Cloud Cuckooland is subtitled "a story about death," and it begins with its protagonist, the Girl (Cassandra Rosebeetle), at death's threshold, looking like a patient etherized upon a table as we hear her heartbeat and a voiceover that talks about the "blank space" underlying biology. The Jackdaw (Zahra Hashemian) picks up this thematic thread as she sings about dying being worse than being dead and compares ephemeral humanity to the eternal bird world. The Jackdaw and her companions, the Crow (Renata Bergen) and the Raven (Amanda Mottur), offer the Girl entrance to their avian empyrean, a chance for her to replace humanity's ungainly locomotion with feathered soaring. They present her with a contract (its terms an opportunity for some light comedy), something that any reader of fairy tales knows should be viewed with suspicion, especially when proffered by magical animals; the Girl must be dead and must embrace madness and reject her heart, and then she will ascend to the queenship of Cloud Cuckooland as the Phoenix. As in any good fairy tale, she makes the bargain, and we survey with her the birds' realm of madness and imagination. But is there only blank space under its surface beauty and apparent freedom, as implied by its denizens' avid hoarding of shiny objects set to the strains of a reimagining of Rossini's "The Thieving Magpie," and particularly when set against the depth of life associated with her heart, which continues to haunt her and by which she continues to be tempted?
The Desert Sin dance company, to which the performers belong, describes itself as weaving "narrative through movement while embracing the beautiful & the grotesque within ourselves," and Cloud Cuckooland certainly fits that description. Its loosely narrative series of segments, primarily wordless, provides the opportunity to showcase varied styles of music and dance. As the Phoenix is introduced to Cloud Cuckooland, for example, the elegant, balletic movements of storks (Angela Harriell and creator Djahari Clark) give way later to a section in which the upbeat calypso-inspired composition accompanying a pair of flamingos slows and distorts whenever they dip their heads below the waterline and we glimpse the undersea world. The physical performances are impressive throughout, but Sylvana Tapia, as the Heart/Vulture, delivers a couple of standout set-pieces with aerial silks, one of which is performed over pulsingly hypnotic electronica that shades eventually into strings. Cassandra Rosebeetle, in these scenes and elsewhere, is strikingly and fluidly emotive. If the second half of Balanchine's The Nutcracker featured the witches that Thomas Middleton wrote for Macbeth and were staged by Cirque de Soleil between performances and experimenting with burlesque, the result would be something like Cloud Cuckooland.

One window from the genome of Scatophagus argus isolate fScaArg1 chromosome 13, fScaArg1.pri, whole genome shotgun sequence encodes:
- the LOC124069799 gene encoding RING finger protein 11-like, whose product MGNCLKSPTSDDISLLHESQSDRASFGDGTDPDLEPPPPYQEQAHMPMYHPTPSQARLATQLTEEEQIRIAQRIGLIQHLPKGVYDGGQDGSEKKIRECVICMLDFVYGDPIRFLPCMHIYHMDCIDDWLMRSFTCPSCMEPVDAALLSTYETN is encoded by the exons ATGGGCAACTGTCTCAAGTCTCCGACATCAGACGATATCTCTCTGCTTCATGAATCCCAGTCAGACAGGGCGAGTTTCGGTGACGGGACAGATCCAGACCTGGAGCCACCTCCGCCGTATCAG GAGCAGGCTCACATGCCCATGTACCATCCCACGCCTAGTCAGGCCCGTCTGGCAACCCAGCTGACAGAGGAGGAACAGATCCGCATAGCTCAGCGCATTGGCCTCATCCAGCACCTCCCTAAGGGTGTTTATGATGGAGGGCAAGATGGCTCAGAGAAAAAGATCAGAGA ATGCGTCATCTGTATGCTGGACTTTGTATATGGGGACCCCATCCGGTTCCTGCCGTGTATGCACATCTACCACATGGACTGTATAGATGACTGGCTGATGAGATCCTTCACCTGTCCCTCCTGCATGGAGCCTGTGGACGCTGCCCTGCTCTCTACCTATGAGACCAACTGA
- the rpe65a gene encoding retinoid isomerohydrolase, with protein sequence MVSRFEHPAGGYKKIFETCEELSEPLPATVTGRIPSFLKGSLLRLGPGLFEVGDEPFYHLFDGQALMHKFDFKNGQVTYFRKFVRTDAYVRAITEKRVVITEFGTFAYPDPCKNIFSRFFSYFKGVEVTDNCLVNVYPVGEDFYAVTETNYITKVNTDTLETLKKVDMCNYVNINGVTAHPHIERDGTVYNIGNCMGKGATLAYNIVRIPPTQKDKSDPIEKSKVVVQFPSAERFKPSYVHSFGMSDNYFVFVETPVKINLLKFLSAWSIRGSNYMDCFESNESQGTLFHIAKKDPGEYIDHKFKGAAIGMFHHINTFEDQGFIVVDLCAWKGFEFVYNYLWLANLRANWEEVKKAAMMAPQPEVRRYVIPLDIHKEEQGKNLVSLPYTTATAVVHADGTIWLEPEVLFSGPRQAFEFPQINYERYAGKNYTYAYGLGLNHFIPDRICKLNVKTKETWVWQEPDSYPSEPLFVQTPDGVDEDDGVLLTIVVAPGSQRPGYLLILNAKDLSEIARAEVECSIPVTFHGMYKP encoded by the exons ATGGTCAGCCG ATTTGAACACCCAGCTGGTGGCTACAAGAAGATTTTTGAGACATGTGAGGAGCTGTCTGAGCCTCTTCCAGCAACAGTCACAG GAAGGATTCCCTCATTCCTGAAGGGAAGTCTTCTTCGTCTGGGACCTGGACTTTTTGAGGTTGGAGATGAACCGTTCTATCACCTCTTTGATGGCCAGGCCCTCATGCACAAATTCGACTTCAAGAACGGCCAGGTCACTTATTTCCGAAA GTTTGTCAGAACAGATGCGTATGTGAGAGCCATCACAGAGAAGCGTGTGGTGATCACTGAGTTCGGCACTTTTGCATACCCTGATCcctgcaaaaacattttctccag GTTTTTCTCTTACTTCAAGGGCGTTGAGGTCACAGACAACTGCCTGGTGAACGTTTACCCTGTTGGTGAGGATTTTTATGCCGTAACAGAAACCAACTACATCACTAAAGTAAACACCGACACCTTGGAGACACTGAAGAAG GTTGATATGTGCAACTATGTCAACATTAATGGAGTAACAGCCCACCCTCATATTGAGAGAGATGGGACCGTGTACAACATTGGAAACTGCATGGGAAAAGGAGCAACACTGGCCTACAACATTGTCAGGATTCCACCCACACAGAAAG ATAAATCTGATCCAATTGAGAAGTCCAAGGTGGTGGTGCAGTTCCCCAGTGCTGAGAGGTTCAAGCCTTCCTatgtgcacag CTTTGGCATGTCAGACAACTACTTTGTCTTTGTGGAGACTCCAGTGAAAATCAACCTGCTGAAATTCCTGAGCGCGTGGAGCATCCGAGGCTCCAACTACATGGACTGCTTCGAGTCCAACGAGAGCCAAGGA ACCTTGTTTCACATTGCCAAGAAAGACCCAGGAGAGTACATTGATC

House of Yes is not a typical off-Broadway theatrical space, closer to one of Manhattan's repurposed, decayingly ornate live music venues like Gramercy Theater than a black box space, and that is integral to this production. The performance often spills off the stage and encompasses spaces both around and above the audience. With intricate, inventive costumes, athletic, expressive dance, and a sprinkling of puppetry, Cloud Cuckooland furnishes a diverting evening of spectacle (and the occasional bird joke). And you don't have to sign away your heart to see it. - Leah Richards & John Ziegler
Dr. Richards is an English professor in NYC, and spends her free time raising three cats and smashing the patriarchy.
When not writing reviews, Dr. Ziegler spends a lot of his time being an Assistant Professor of English in NYC and playing guitar in a death metal band.